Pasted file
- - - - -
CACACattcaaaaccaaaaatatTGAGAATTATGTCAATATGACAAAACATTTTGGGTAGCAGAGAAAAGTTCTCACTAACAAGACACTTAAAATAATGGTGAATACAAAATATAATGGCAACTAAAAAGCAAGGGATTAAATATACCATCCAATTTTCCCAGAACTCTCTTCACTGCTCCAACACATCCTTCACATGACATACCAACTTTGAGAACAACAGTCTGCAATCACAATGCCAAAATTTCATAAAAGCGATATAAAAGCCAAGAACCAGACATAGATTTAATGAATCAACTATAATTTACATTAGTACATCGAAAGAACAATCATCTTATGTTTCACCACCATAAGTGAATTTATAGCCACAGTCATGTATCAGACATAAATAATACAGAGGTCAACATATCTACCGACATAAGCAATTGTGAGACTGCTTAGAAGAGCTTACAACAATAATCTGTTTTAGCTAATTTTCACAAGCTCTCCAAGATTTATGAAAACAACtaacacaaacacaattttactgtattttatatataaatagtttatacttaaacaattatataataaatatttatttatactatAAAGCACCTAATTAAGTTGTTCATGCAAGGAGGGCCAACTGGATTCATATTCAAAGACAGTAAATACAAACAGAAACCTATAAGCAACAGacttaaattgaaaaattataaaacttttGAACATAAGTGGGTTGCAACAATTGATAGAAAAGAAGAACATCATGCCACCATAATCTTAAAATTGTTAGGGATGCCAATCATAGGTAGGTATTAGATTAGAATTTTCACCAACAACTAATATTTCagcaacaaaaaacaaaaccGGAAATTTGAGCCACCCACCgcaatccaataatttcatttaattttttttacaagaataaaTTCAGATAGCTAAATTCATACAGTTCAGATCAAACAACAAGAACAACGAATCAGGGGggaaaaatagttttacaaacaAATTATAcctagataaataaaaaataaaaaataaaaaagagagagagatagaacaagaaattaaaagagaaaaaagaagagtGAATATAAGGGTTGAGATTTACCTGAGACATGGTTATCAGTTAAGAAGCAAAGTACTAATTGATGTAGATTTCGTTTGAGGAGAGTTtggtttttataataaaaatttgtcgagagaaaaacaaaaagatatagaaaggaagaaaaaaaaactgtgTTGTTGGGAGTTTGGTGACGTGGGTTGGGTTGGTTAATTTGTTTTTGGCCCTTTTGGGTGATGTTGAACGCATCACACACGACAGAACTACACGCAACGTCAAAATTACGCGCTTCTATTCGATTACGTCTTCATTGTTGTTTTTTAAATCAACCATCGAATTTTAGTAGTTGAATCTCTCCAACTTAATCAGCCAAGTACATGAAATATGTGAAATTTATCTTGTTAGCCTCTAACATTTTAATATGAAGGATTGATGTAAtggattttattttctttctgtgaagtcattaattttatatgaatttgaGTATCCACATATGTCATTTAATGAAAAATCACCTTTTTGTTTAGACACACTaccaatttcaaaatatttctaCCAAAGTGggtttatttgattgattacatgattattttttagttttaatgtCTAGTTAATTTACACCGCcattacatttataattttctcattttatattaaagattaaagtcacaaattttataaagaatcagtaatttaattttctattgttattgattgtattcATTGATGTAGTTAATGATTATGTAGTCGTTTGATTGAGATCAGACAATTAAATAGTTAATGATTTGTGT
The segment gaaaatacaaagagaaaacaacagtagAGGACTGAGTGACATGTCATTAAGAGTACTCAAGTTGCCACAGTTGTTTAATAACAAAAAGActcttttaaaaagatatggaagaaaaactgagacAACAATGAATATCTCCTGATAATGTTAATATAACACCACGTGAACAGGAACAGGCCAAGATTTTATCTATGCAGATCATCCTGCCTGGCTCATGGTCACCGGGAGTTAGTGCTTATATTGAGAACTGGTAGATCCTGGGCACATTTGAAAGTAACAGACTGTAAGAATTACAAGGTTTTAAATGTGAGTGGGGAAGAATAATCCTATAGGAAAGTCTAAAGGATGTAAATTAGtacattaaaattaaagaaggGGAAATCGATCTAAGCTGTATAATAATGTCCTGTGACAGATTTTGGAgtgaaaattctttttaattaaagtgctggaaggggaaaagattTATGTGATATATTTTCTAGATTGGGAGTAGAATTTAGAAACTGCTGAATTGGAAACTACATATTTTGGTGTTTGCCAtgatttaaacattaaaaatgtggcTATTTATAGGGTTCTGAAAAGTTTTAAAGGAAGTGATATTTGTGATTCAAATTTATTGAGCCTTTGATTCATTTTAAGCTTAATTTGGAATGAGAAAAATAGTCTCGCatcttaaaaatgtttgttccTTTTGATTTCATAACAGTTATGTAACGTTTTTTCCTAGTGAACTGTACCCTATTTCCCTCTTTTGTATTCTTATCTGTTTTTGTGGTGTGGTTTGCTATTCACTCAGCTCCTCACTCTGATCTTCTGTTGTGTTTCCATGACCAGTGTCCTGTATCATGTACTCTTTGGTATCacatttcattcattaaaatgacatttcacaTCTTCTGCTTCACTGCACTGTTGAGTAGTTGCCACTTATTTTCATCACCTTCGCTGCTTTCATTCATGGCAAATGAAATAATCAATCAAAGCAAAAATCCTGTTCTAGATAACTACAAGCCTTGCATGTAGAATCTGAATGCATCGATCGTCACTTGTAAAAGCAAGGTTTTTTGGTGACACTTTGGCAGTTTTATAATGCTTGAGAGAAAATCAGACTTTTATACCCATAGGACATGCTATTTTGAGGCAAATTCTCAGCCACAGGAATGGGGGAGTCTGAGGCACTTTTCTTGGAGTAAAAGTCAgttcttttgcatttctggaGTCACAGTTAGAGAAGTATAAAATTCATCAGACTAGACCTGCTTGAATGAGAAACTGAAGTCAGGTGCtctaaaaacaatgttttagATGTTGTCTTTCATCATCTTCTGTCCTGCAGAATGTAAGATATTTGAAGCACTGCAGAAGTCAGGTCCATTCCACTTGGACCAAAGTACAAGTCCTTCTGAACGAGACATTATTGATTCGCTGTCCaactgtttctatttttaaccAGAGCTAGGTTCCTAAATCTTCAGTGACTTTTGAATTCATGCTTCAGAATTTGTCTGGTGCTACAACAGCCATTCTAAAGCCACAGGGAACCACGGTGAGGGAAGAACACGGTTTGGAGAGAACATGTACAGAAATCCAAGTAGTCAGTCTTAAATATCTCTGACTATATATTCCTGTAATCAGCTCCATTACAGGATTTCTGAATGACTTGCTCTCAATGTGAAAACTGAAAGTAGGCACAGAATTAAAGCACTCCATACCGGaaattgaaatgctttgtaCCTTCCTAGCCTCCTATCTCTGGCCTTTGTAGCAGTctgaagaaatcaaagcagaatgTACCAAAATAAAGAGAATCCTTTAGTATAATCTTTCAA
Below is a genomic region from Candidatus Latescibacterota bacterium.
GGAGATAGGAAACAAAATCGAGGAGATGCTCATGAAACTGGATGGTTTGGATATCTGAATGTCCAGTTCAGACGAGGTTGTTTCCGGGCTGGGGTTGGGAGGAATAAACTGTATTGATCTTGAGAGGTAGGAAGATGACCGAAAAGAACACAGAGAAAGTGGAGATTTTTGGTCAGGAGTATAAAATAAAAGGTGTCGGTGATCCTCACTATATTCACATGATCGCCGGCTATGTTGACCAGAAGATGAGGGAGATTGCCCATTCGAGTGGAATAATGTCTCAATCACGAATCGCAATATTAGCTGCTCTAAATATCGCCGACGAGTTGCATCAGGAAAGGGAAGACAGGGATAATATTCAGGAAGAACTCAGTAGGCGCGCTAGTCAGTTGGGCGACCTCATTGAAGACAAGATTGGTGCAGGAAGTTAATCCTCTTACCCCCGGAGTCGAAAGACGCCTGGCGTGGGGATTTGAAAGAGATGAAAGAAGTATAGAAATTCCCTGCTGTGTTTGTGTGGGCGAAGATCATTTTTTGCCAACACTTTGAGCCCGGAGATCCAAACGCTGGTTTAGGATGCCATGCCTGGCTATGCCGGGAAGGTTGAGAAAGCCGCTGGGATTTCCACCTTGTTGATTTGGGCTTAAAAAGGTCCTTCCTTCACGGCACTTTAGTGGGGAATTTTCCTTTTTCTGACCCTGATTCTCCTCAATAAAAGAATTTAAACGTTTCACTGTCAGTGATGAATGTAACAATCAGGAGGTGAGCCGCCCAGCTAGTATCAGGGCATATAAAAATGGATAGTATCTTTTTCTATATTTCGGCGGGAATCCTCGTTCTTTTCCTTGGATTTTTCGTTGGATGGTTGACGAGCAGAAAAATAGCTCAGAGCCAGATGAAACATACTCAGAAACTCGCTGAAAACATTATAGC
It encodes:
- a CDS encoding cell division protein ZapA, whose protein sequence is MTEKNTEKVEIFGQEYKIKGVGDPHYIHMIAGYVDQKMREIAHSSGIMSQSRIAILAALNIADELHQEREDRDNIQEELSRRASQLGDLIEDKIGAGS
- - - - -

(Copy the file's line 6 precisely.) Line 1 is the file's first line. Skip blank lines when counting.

- a CDS encoding cell division protein ZapA, whose protein sequence is MTEKNTEKVEIFGQEYKIKGVGDPHYIHMIAGYVDQKMREIAHSSGIMSQSRIAILAALNIADELHQEREDRDNIQEELSRRASQLGDLIEDKIGAGS